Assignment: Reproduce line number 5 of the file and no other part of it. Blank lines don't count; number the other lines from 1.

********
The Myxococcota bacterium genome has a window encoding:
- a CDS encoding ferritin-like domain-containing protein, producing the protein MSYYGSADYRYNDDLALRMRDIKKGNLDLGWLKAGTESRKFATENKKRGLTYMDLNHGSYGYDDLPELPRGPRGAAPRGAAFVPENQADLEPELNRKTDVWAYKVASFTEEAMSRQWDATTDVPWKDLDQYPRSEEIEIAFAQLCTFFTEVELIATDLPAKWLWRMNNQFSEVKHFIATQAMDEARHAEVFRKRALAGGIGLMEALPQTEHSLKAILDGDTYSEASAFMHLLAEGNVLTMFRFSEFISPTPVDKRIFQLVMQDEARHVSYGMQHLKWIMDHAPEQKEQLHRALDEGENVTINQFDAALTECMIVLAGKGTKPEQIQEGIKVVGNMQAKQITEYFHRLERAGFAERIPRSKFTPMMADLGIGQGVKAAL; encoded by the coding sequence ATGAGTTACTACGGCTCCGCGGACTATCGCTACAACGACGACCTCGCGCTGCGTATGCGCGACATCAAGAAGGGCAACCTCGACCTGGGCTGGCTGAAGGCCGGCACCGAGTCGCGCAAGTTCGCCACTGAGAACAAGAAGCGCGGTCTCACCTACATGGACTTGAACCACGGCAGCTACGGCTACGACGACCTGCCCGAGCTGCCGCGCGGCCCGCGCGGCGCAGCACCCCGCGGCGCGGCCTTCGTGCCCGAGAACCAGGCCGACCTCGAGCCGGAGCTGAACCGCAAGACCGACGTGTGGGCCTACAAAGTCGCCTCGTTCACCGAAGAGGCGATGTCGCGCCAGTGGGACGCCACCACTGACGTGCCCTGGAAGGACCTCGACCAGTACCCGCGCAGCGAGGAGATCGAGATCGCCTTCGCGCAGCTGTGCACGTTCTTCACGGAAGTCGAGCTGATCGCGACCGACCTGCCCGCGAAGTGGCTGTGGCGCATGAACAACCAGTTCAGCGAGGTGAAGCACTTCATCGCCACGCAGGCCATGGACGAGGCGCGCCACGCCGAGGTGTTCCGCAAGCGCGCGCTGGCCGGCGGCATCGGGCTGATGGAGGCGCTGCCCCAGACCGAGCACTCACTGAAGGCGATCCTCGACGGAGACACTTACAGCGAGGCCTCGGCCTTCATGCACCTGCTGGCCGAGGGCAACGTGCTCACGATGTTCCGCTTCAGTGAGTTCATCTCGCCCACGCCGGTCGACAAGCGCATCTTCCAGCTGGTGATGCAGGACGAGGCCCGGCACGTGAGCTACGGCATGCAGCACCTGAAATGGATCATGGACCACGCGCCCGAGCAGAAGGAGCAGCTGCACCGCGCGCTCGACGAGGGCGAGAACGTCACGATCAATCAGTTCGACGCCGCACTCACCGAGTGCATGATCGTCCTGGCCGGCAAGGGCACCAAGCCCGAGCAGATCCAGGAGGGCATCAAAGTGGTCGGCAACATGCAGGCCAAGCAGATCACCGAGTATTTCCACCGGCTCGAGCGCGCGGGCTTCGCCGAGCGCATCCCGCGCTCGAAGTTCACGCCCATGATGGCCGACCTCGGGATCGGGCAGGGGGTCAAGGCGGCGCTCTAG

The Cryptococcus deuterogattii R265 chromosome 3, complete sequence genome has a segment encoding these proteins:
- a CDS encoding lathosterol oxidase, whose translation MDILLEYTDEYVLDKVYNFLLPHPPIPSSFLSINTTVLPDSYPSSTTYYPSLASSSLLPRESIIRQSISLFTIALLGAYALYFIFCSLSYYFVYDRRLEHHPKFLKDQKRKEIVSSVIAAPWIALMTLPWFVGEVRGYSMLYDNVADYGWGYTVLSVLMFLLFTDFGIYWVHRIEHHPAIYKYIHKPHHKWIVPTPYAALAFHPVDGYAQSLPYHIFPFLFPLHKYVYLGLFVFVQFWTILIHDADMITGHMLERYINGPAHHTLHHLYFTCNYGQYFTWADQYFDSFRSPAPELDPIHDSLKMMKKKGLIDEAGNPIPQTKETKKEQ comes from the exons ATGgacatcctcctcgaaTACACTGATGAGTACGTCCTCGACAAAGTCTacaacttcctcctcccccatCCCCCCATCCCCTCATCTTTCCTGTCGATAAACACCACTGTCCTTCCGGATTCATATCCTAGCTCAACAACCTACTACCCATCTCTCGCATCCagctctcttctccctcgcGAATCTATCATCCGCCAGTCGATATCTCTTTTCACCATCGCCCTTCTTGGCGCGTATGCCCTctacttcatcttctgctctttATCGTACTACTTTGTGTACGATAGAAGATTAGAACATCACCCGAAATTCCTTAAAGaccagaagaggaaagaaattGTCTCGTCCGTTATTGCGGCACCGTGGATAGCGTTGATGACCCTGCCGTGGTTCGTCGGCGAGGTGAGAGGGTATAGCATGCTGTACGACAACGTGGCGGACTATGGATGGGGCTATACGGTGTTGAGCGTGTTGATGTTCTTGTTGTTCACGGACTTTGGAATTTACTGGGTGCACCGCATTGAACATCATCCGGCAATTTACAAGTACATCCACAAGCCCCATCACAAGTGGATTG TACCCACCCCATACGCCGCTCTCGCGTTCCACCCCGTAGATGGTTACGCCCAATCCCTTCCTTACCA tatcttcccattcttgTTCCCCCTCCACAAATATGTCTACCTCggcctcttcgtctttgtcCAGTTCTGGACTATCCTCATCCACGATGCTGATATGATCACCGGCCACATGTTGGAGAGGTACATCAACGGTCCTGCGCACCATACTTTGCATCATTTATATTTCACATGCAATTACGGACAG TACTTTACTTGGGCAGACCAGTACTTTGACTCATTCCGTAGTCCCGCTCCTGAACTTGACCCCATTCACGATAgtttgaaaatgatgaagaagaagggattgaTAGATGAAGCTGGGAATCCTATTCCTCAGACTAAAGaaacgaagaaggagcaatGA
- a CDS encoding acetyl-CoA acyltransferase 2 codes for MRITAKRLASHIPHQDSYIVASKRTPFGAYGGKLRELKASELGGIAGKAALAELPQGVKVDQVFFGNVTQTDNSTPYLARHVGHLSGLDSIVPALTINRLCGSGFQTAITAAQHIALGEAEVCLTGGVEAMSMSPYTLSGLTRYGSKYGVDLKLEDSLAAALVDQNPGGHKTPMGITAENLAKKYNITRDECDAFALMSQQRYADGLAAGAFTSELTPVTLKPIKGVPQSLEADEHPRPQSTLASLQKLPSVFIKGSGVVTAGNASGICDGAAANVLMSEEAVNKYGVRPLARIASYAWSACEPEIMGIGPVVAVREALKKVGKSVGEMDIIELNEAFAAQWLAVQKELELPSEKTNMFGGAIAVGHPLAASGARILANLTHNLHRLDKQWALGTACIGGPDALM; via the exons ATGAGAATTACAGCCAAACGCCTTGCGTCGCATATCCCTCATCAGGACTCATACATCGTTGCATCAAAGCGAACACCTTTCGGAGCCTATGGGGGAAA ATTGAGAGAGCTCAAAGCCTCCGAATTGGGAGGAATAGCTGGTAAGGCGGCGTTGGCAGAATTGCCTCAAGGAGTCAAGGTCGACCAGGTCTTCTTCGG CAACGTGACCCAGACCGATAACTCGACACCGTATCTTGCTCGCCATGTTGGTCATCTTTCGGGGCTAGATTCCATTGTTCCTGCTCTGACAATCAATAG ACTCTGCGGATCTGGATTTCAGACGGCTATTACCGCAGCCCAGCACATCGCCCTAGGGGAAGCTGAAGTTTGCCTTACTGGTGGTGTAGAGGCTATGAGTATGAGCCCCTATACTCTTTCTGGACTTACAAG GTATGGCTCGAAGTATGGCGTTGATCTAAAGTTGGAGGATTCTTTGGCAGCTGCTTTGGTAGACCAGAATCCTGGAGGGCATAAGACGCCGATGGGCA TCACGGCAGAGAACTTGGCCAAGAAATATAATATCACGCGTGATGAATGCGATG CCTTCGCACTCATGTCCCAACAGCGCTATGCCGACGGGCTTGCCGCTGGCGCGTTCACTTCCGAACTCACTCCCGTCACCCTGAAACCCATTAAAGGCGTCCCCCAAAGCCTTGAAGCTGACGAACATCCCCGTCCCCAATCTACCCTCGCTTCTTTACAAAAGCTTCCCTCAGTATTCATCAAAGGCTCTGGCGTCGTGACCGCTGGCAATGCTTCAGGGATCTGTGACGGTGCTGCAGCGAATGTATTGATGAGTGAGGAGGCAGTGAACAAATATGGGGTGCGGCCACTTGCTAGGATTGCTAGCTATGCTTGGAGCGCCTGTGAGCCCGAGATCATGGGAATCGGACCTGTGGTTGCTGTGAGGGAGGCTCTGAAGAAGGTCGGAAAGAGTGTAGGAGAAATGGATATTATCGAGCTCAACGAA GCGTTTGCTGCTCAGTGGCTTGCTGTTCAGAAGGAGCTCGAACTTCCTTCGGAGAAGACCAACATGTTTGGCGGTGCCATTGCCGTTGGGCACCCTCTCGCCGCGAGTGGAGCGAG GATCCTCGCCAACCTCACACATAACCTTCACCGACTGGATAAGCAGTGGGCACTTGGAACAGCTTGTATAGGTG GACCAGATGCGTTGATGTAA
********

- a CDS encoding acetyl-CoA acyltransferase 2 codes for MRITAKRLASHIPHQDSYIVASKRTPFGAYGGKLRELKASELGGIAGKAALAELPQGVKVDQVFFGNVTQTDNSTPYLARHVGHLSGLDSIVPALTINRLCGSGFQTAITAAQHIALGEAEVCLTGGVEAMSMSPYTLSGLTRYGSKYGVDLKLEDSLAAALVDQNPGGHKTPMGITAENLAKKYNITRDECDAFALMSQQRYADGLAAGAFTSELTPVTLKPIKGVPQSLEADEHPRPQSTLASLQKLPSVFIKGSGVVTAGNASGICDGAAANVLMSEEAVNKYGVRPLARIASYAWSACEPEIMGIGPVVAVREALKKVGKSVGEMDIIELNEAFAAQWLAVQKELELPSEKTNMFGGAIAVGHPLAASGARILANLTHNLHRLDKQWALGTACIGGPDALM; via the exons ATGAGAATTACAGCCAAACGCCTTGCGTCGCATATCCCTCATCAGGACTCATACATCGTTGCATCAAAGCGAACACCTTTCGGAGCCTATGGGGGAAA ATTGAGAGAGCTCAAAGCCTCCGAATTGGGAGGAATAGCTGGTAAGGCGGCGTTGGCAGAATTGCCTCAAGGAGTCAAGGTCGACCAGGTCTTCTTCGG CAACGTGACCCAGACCGATAACTCGACACCGTATCTTGCTCGCCATGTTGGTCATCTTTCGGGGCTAGATTCCATTGTTCCTGCTCTGACAATCAATAG ACTCTGCGGATCTGGATTTCAGACGGCTATTACCGCAGCCCAGCACATCGCCCTAGGGGAAGCTGAAGTTTGCCTTACTGGTGGTGTAGAGGCTATGAGTATGAGCCCCTATACTCTTTCTGGACTTACAAG GTATGGCTCGAAGTATGGCGTTGATCTAAAGTTGGAGGATTCTTTGGCAGCTGCTTTGGTAGACCAGAATCCTGGAGGGCATAAGACGCCGATGGGCA TCACGGCAGAGAACTTGGCCAAGAAATATAATATCACGCGTGATGAATGCGATG CCTTCGCACTCATGTCCCAACAGCGCTATGCCGACGGGCTTGCCGCTGGCGCGTTCACTTCCGAACTCACTCCCGTCACCCTGAAACCCATTAAAGGCGTCCCCCAAAGCCTTGAAGCTGACGAACATCCCCGTCCCCAATCTACCCTCGCTTCTTTACAAAAGCTTCCCTCAGTATTCATCAAAGGCTCTGGCGTCGTGACCGCTGGCAATGCTTCAGGGATCTGTGACGGTGCTGCAGCGAATGTATTGATGAGTGAGGAGGCAGTGAACAAATATGGGGTGCGGCCACTTGCTAGGATTGCTAGCTATGCTTGGAGCGCCTGTGAGCCCGAGATCATGGGAATCGGACCTGTGGTTGCTGTGAGGGAGGCTCTGAAGAAGGTCGGAAAGAGTGTAGGAGAAATGGATATTATCGAGCTCAACGAA GCGTTTGCTGCTCAGTGGCTTGCTGTTCAGAAGGAGCTCGAACTTCCTTCGGAGAAGACCAACATGTTTGGCGGTGCCATTGCCGTTGGGCACCCTCTCGCCGCGAGTGGAGCGAG GATCCTCGCCAACCTCACACATAACCTTCACCGACTGGATAAGCAGTGGGCACTTGGAACAGCTTGTATAGGTG GACCAGATGCGTTGATGTAA